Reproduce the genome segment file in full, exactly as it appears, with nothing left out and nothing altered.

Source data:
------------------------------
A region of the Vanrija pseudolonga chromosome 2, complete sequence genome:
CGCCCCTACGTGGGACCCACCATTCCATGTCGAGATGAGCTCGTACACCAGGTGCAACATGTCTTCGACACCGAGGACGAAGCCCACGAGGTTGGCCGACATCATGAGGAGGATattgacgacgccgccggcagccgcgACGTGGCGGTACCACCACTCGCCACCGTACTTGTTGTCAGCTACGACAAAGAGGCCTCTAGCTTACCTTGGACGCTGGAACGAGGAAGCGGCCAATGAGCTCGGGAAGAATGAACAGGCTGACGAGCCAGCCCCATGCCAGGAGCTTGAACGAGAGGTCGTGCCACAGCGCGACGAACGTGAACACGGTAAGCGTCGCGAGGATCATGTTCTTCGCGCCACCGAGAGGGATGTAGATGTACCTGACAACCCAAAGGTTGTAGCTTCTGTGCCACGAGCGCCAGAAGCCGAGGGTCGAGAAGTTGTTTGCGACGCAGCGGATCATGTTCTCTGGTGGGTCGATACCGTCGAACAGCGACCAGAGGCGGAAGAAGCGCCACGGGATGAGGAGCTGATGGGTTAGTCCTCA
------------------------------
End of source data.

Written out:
A region of the Vanrija pseudolonga chromosome 2, complete sequence genome:
CGCCCCTACGTGGGACCCACCATTCCATGTCGAGATGAGCTCGTACACCAGGTGCAACATGTCTTCGACACCGAGGACGAAGCCCACGAGGTTGGCCGACATCATGAGGAGGATattgacgacgccgccggcagccgcgACGTGGCGGTACCACCACTCGCCACCGTACTTGTTGTCAGCTACGACAAAGAGGCCTCTAGCTTACCTTGGACGCTGGAACGAGGAAGCGGCCAATGAGCTCGGGAAGAATGAACAGGCTGACGAGCCAGCCCCATGCCAGGAGCTTGAACGAGAGGTCGTGCCACAGCGCGACGAACGTGAACACGGTAAGCGTCGCGAGGATCATGTTCTTCGCGCCACCGAGAGGGATGTAGATGTACCTGACAACCCAAAGGTTGTAGCTTCTGTGCCACGAGCGCCAGAAGCCGAGGGTCGAGAAGTTGTTTGCGACGCAGCGGATCATGTTCTCTGGTGGGTCGATACCGTCGAACAGCGACCAGAGGCGGAAGAAGCGCCACGGGATGAGGAGCTGATGGGTTAGTCCTCA